Antiochus is said to have killed 80,000 Jewish people, including the High Priest Onias. But Antiochus is famed in history for his desecrating the temple. He set up a statue to the Greek god Jupiter and he sacrificed a pig on the temple alter. This is no doubt the transgression that makes desolate.
Furthermore, Antiochus forbade the Jewish sacrifices from being offered and he sought to Hellenize the Jews (by that I mean he sought to force them to become Greeks and practice pagan lifestyles). This is what the text means when it says he throws truth to the ground (12) and that he will cause deceit to prosper by his cunning (25).
All in all, what you have in Daniel 8 is yet another perfect rendering of events that would transpire over the next 400 years. God gives Daniel yet another understanding of history with such radical specificity. And we are reminded once again that it all unfolds according to the exact plan of God. We have powers and devastating forces, but all of these are not outside God’s control. As a matter of fact, they are directly under God’s control, having been obviously ordained from the beginning.
In seeing this we recognize that this God is the God we ought to follow. Nothing is left to Karma. Neither is it an empty occurrences of one thing happening after another. All of the world is governed by the hand of our Daniel’s God. And because it is, we recognize that he is the one and only true God. What’s more, we recognize that He is the God that is to be followed.
Don’t be fooled. There may seem like there are other competitors. There may seem like there are other great powers. But this prophecy reminds us that there is only one God who is worthy of our worship. And since he is able to predict all, we must commit to following him.
But not only do we see that these powers are predicted, we also see how these powers are limited.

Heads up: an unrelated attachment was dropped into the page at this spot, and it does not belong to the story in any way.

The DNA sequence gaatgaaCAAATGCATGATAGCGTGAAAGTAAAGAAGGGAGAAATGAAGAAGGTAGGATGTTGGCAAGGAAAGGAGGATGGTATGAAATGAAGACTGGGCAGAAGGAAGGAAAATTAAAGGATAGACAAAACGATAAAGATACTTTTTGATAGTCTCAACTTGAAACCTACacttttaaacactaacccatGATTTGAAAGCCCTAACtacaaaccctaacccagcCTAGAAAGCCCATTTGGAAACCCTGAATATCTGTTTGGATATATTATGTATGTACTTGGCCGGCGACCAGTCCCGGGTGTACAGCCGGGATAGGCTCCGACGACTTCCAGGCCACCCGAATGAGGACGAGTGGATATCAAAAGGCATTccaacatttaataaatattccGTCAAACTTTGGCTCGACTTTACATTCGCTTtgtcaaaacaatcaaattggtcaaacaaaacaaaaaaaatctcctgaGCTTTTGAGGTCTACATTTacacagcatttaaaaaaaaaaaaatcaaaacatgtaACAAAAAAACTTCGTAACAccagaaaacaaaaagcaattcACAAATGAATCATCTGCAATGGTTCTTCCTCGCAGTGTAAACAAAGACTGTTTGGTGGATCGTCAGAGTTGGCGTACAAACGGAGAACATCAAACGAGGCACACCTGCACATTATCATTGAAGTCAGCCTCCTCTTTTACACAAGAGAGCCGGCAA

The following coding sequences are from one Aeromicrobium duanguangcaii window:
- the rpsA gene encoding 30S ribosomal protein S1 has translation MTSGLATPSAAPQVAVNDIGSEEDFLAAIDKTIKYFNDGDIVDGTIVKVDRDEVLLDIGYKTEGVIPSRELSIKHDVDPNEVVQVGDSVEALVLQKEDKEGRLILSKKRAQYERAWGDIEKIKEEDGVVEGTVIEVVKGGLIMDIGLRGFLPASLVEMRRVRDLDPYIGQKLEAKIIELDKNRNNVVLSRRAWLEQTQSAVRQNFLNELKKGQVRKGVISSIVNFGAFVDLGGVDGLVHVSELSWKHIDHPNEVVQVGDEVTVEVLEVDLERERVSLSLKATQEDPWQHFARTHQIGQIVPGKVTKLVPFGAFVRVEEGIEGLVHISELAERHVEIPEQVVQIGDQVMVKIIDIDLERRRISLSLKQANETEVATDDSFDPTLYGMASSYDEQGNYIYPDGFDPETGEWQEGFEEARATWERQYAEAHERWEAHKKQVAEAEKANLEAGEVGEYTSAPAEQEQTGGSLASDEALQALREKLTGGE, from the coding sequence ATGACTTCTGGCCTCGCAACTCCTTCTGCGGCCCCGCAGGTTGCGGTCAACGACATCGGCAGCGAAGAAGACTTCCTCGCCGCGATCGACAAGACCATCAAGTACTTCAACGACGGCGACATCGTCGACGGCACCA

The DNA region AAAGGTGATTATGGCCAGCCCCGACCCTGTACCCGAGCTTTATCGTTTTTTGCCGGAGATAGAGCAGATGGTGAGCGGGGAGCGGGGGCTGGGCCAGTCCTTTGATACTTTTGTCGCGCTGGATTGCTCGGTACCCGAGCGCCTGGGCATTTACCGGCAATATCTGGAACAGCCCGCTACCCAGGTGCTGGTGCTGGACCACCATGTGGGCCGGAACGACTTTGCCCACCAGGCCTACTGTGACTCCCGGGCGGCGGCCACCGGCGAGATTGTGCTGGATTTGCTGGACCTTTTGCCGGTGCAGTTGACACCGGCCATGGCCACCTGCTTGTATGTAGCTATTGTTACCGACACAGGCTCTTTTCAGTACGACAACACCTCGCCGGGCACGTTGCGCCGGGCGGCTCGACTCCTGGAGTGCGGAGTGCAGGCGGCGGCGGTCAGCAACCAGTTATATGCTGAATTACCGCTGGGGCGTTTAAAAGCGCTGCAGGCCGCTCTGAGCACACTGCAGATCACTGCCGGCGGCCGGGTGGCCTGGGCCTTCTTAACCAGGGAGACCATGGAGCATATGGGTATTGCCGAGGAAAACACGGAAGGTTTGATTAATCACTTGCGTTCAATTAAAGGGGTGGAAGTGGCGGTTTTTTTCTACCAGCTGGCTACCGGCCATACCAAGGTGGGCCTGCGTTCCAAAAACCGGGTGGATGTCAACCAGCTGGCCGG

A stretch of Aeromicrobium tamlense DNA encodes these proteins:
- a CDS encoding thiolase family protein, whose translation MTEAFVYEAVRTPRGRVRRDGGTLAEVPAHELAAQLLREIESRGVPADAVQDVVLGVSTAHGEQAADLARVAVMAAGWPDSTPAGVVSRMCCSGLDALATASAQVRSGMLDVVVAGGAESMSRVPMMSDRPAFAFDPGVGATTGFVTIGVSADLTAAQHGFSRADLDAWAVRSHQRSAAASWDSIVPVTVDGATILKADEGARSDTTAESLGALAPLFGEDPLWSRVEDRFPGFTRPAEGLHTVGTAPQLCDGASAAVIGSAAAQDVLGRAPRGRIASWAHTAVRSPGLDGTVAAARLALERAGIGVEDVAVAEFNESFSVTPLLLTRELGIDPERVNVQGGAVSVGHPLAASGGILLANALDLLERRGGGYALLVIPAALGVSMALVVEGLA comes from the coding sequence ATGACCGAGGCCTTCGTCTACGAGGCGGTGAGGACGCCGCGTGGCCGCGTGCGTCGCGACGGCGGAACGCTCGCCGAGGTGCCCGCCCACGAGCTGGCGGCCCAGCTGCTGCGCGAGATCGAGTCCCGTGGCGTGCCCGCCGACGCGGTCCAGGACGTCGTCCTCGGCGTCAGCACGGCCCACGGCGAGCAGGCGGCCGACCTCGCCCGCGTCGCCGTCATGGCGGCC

II. He limits what those powers can do
It’s interesting how the passage is developed. There’s a rise and fall to each nation and you feel the ebb and flow. The ram appears, is shown to be threatening, trampling down many, but then he himself is trampled by the goat. The goat becomes exceedingly great and terrorizes, but it is quickly broken.
Then you have the little horn. He may be small, but he too becomes exceedingly great. As a matter of fact, his villainy is described in greater detail. But his rage comes to a definite end too. In verse 13 they ask, “How long will this last?” And the response comes back as 2,300 evenings and mornings (i.e. days). In other words, it may seem like a long time (almost 7 years), but the Lord has ordained that there will be a definite end to the despotism.
And that certainly did occur. If you are familiar with the book of Maccabees it tells the story of how the Jews under the leadership of the Maccabees rose up and fought against Antiochus’ armies. They were able to overthrow Antiochus’ armies and gain some degree of independence. And they rededicated the temple around 165 BC, which was not quite 7 years from the time it had been interrupted. As a matter of fact, this is why Jews today celebrate Hanukah.